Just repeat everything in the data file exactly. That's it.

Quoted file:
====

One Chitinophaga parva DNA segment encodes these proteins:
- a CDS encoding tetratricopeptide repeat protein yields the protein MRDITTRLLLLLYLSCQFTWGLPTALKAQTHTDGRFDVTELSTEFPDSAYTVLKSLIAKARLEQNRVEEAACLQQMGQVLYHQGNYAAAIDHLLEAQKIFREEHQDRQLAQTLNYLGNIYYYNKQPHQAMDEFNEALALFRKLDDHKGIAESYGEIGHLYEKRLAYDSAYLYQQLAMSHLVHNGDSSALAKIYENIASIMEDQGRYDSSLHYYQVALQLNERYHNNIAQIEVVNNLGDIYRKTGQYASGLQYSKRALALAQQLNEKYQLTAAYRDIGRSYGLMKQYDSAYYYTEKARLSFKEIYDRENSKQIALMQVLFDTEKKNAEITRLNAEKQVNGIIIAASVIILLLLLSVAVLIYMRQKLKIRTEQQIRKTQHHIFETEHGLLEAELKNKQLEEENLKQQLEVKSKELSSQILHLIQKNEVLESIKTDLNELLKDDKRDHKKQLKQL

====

One Chitinophaga parva DNA segment encodes these proteins:
- a CDS encoding tetratricopeptide repeat protein yields the protein MRDITTRLLLLLYLSCQFTWGLPTALKAQTHTDGRFDVTELSTEFPDSAYTVLKSLIAKARLEQNRVEEAACLQQMGQVLYHQGNYAAAIDHLLEAQKIFREEHQDRQLAQTLNYLGNIYYYNKQPHQAMDEFNEALALFRKLDDHKGIAESYGEIGHLYEKRLAYDSAYLYQQLAMSHLVHNGDSSALAKIYENIASIMEDQGRYDSSLHYYQVALQLNERYHNNIAQIEVVNNLGDIYRKTGQYASGLQYSKRALALAQQLNEKYQLTAAYRDIGRSYGLMKQYDSAYYYTEKARLSFKEIYDRENSKQIALMQVLFDTEKKNAEITRLNAEKQVNGIIIAASVIILLLLLSVAVLIYMRQKLKIRTEQQIRKTQHHIFETEHGLLEAELKNKQLEEENLKQQLEVKSKELSSQILHLIQKNEVLESIKTDLNELLKDDKRDHKKQLKQL